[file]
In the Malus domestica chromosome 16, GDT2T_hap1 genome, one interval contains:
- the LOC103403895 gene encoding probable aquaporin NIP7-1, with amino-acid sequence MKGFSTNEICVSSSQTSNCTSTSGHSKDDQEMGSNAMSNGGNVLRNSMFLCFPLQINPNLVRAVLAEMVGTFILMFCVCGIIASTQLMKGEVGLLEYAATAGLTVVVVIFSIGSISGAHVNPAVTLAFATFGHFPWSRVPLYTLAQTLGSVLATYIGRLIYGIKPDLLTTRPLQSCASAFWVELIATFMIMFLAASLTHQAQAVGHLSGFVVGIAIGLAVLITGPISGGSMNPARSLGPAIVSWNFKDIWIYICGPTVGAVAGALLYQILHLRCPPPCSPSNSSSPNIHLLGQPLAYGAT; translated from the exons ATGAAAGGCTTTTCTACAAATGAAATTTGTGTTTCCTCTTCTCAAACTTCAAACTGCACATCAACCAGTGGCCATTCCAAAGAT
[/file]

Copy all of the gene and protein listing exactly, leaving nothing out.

In the Malus domestica chromosome 16, GDT2T_hap1 genome, one interval contains:
- the LOC103403895 gene encoding probable aquaporin NIP7-1, with amino-acid sequence MKGFSTNEICVSSSQTSNCTSTSGHSKDDQEMGSNAMSNGGNVLRNSMFLCFPLQINPNLVRAVLAEMVGTFILMFCVCGIIASTQLMKGEVGLLEYAATAGLTVVVVIFSIGSISGAHVNPAVTLAFATFGHFPWSRVPLYTLAQTLGSVLATYIGRLIYGIKPDLLTTRPLQSCASAFWVELIATFMIMFLAASLTHQAQAVGHLSGFVVGIAIGLAVLITGPISGGSMNPARSLGPAIVSWNFKDIWIYICGPTVGAVAGALLYQILHLRCPPPCSPSNSSSPNIHLLGQPLAYGAT; translated from the exons ATGAAAGGCTTTTCTACAAATGAAATTTGTGTTTCCTCTTCTCAAACTTCAAACTGCACATCAACCAGTGGCCATTCCAAAGAT